In the face of two weeks of massive protests calling for his resignation, Puerto Rico Governor Ricardo Rossello says he has to listen to the people, but made no indication Tuesday he planned to step down.
"When one side speaks legitimately, the other has the responsibility to listen carefully," Rossello said in a statement. "The people are speaking and I have to listen. These have been moments of complete reflection and of taking decisions based on the concerns of the people of Puerto Rico and of their best interests."
As thousands of protesters again gathered in the streets for demonstrations, Rossello said his future statements will focus on the actions his government carries out.
A number of officials have resigned in connection with a texting scandal that was revealed earlier this month, the latest being Rossello's chief of staff Ricardo Llerandi who announced his resignation on Tuesday citing threats against his family.
Meanwhile a judge has issued search warrants for the phones of Rossello and 11 of his political allies.
The public fury erupted when the island's Center for Investigative Journalism published nearly 900 pages of online group chats between Rossello and several top aides and associates that included profane messages laced with contempt for victims of 2017's Hurricane Maria, as well as misogynistic and homophobic slurs against Rossello's political opponents.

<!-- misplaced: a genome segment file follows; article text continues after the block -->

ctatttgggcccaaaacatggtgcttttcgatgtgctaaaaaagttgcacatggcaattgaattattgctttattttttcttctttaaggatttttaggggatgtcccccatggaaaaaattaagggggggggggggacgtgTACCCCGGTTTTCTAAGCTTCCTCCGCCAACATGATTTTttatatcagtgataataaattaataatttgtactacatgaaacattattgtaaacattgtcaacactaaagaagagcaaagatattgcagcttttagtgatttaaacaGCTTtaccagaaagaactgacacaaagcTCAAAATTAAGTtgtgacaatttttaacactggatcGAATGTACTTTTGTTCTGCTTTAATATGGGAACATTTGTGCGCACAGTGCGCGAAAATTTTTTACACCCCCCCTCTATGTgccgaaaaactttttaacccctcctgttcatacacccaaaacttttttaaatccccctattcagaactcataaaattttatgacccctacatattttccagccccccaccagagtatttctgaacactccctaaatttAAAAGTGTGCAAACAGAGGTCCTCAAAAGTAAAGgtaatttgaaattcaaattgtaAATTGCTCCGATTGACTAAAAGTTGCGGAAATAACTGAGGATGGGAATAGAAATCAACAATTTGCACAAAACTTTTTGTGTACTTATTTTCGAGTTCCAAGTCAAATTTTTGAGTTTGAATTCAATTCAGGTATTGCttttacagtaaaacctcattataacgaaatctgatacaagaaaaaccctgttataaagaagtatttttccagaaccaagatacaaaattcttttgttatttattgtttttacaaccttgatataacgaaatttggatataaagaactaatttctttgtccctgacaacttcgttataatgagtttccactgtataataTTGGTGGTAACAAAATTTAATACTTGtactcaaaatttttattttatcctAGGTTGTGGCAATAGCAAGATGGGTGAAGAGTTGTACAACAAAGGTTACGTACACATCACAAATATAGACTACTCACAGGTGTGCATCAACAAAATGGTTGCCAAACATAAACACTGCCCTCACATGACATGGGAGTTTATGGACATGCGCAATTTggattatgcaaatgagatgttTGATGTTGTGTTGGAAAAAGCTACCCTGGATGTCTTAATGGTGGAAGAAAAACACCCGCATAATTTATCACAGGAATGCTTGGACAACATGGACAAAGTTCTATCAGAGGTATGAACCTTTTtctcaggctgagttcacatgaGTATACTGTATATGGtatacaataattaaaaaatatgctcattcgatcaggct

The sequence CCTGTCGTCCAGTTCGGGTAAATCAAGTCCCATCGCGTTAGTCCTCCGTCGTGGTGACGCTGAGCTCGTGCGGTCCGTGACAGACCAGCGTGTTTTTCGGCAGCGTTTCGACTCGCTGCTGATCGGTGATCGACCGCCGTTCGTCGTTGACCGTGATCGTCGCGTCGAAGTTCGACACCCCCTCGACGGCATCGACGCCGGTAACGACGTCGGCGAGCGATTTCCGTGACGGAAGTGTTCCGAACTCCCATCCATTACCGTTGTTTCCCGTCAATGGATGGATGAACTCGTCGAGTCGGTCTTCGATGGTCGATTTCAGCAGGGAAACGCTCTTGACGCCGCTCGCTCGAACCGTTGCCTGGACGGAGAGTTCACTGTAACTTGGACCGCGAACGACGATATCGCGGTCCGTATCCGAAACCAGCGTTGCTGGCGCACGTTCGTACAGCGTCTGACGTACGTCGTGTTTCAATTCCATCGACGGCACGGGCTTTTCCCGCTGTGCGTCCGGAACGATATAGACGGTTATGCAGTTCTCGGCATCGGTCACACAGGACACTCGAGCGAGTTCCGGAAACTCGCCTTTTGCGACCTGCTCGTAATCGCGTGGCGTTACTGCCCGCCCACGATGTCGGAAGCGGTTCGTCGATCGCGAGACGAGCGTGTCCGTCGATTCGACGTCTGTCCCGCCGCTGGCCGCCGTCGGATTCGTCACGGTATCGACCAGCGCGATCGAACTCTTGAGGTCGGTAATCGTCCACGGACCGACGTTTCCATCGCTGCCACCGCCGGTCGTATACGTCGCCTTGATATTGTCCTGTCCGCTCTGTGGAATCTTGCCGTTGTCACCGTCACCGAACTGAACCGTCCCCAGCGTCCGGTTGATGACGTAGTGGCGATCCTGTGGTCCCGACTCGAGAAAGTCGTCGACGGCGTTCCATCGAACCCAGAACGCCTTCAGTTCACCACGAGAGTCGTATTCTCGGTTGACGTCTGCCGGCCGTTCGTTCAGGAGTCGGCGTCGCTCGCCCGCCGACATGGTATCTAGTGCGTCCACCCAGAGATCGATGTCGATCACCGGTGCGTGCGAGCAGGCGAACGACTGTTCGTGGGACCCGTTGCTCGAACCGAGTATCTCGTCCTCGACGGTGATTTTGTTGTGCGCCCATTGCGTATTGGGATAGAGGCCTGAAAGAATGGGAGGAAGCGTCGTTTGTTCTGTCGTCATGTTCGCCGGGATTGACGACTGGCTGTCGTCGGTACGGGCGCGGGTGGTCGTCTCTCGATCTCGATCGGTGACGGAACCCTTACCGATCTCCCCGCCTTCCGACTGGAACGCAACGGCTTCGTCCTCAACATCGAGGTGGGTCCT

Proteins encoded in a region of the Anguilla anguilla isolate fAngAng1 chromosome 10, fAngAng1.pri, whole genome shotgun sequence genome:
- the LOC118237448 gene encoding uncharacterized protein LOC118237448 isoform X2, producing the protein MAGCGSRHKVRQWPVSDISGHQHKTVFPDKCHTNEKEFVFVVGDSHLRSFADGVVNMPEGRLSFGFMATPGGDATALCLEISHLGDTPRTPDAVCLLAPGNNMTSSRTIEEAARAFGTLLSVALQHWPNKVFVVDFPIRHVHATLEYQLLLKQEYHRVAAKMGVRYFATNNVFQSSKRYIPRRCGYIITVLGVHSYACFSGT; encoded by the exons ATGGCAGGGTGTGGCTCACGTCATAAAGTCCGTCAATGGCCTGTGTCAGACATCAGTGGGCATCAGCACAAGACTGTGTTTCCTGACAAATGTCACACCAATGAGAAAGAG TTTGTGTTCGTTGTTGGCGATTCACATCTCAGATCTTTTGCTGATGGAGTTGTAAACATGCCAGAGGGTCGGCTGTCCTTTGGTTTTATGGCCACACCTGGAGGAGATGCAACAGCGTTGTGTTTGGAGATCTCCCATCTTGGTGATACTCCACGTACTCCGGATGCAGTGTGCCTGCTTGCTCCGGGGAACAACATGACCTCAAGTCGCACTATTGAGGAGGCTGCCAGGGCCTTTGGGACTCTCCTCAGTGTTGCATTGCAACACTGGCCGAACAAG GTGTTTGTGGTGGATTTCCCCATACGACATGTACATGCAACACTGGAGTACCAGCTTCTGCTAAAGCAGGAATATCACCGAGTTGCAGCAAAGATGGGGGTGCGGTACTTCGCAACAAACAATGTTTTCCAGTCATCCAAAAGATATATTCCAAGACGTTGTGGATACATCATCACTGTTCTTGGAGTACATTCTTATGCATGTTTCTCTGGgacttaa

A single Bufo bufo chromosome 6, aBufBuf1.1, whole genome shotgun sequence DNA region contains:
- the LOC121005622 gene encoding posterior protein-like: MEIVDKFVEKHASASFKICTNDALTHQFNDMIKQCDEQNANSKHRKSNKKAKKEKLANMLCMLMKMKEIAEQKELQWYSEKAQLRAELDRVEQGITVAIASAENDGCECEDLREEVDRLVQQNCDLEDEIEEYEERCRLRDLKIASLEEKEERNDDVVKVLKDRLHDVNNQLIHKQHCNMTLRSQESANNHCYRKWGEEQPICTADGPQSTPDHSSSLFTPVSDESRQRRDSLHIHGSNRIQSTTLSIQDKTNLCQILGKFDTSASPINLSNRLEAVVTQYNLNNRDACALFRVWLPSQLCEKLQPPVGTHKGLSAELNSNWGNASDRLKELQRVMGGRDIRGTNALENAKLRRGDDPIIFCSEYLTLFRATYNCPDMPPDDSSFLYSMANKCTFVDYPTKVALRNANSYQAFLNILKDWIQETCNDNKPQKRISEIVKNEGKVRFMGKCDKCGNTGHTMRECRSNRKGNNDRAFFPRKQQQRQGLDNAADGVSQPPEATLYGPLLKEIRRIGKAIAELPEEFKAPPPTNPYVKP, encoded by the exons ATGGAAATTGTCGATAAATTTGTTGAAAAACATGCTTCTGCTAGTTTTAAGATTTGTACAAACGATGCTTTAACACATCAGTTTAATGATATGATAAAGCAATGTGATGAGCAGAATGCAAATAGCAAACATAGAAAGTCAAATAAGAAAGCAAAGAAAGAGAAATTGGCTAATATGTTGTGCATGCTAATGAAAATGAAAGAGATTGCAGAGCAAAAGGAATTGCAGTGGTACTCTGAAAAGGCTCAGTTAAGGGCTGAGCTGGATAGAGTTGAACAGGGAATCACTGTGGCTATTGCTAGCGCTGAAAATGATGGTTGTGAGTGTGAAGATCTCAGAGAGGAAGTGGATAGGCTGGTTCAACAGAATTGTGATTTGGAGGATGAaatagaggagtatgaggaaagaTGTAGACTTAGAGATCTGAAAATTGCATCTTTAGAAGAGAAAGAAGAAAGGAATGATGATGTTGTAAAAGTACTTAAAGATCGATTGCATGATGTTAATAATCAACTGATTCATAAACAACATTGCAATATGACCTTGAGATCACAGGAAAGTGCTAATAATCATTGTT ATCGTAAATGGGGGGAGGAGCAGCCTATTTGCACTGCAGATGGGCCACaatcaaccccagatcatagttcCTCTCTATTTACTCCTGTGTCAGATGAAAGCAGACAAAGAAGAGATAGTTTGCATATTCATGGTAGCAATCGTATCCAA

The publication of the chats unleashed long-simmering anger among Puerto Ricans who were worn down by years of public corruption and mismanagement that left the U.S. territory under the control of a congressionally-mandated oversight board to guide it out of a multi-billion-dollar debt crisis.
Rossello stepped down as leader of the New Progressive Party during a televised address Sunday and said he would not seek re-election in 2020.
U.S. President Donald Trump slammed Rossello Monday for his "totally grossly incompetent leadership" of Puerto Rico. Trump clashed with Rossello and other Puerto Rican officials over the administration's response to Hurricane Maria, which killed 3,000 people and left the island without power for months.